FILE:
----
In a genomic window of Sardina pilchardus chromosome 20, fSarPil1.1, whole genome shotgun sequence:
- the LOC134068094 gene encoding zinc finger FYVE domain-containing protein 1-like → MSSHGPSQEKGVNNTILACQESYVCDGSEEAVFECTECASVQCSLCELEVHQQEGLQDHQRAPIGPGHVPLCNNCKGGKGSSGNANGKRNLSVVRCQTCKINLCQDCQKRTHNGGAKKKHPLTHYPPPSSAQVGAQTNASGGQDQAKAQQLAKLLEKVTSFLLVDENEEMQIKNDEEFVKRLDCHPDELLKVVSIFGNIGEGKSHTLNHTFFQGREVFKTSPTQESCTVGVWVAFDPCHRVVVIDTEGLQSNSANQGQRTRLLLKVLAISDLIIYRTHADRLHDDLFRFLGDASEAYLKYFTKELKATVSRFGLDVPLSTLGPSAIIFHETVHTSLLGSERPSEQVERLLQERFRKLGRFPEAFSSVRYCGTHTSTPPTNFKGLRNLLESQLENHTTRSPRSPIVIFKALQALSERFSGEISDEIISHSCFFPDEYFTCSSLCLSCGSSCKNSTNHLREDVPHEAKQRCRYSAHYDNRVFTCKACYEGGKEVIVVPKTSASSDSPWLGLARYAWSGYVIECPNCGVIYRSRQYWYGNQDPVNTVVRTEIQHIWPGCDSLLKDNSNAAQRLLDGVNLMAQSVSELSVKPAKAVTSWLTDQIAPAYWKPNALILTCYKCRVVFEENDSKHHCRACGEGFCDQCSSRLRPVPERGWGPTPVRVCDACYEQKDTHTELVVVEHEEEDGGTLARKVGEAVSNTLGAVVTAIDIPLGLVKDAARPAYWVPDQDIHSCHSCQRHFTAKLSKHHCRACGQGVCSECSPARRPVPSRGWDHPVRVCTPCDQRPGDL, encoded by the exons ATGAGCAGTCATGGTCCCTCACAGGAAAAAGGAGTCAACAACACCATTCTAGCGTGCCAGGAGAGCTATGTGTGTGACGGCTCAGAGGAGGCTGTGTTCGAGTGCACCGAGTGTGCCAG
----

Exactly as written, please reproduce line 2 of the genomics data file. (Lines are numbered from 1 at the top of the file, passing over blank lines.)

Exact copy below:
- the LOC134068094 gene encoding zinc finger FYVE domain-containing protein 1-like → MSSHGPSQEKGVNNTILACQESYVCDGSEEAVFECTECASVQCSLCELEVHQQEGLQDHQRAPIGPGHVPLCNNCKGGKGSSGNANGKRNLSVVRCQTCKINLCQDCQKRTHNGGAKKKHPLTHYPPPSSAQVGAQTNASGGQDQAKAQQLAKLLEKVTSFLLVDENEEMQIKNDEEFVKRLDCHPDELLKVVSIFGNIGEGKSHTLNHTFFQGREVFKTSPTQESCTVGVWVAFDPCHRVVVIDTEGLQSNSANQGQRTRLLLKVLAISDLIIYRTHADRLHDDLFRFLGDASEAYLKYFTKELKATVSRFGLDVPLSTLGPSAIIFHETVHTSLLGSERPSEQVERLLQERFRKLGRFPEAFSSVRYCGTHTSTPPTNFKGLRNLLESQLENHTTRSPRSPIVIFKALQALSERFSGEISDEIISHSCFFPDEYFTCSSLCLSCGSSCKNSTNHLREDVPHEAKQRCRYSAHYDNRVFTCKACYEGGKEVIVVPKTSASSDSPWLGLARYAWSGYVIECPNCGVIYRSRQYWYGNQDPVNTVVRTEIQHIWPGCDSLLKDNSNAAQRLLDGVNLMAQSVSELSVKPAKAVTSWLTDQIAPAYWKPNALILTCYKCRVVFEENDSKHHCRACGEGFCDQCSSRLRPVPERGWGPTPVRVCDACYEQKDTHTELVVVEHEEEDGGTLARKVGEAVSNTLGAVVTAIDIPLGLVKDAARPAYWVPDQDIHSCHSCQRHFTAKLSKHHCRACGQGVCSECSPARRPVPSRGWDHPVRVCTPCDQRPGDL, encoded by the exons ATGAGCAGTCATGGTCCCTCACAGGAAAAAGGAGTCAACAACACCATTCTAGCGTGCCAGGAGAGCTATGTGTGTGACGGCTCAGAGGAGGCTGTGTTCGAGTGCACCGAGTGTGCCAG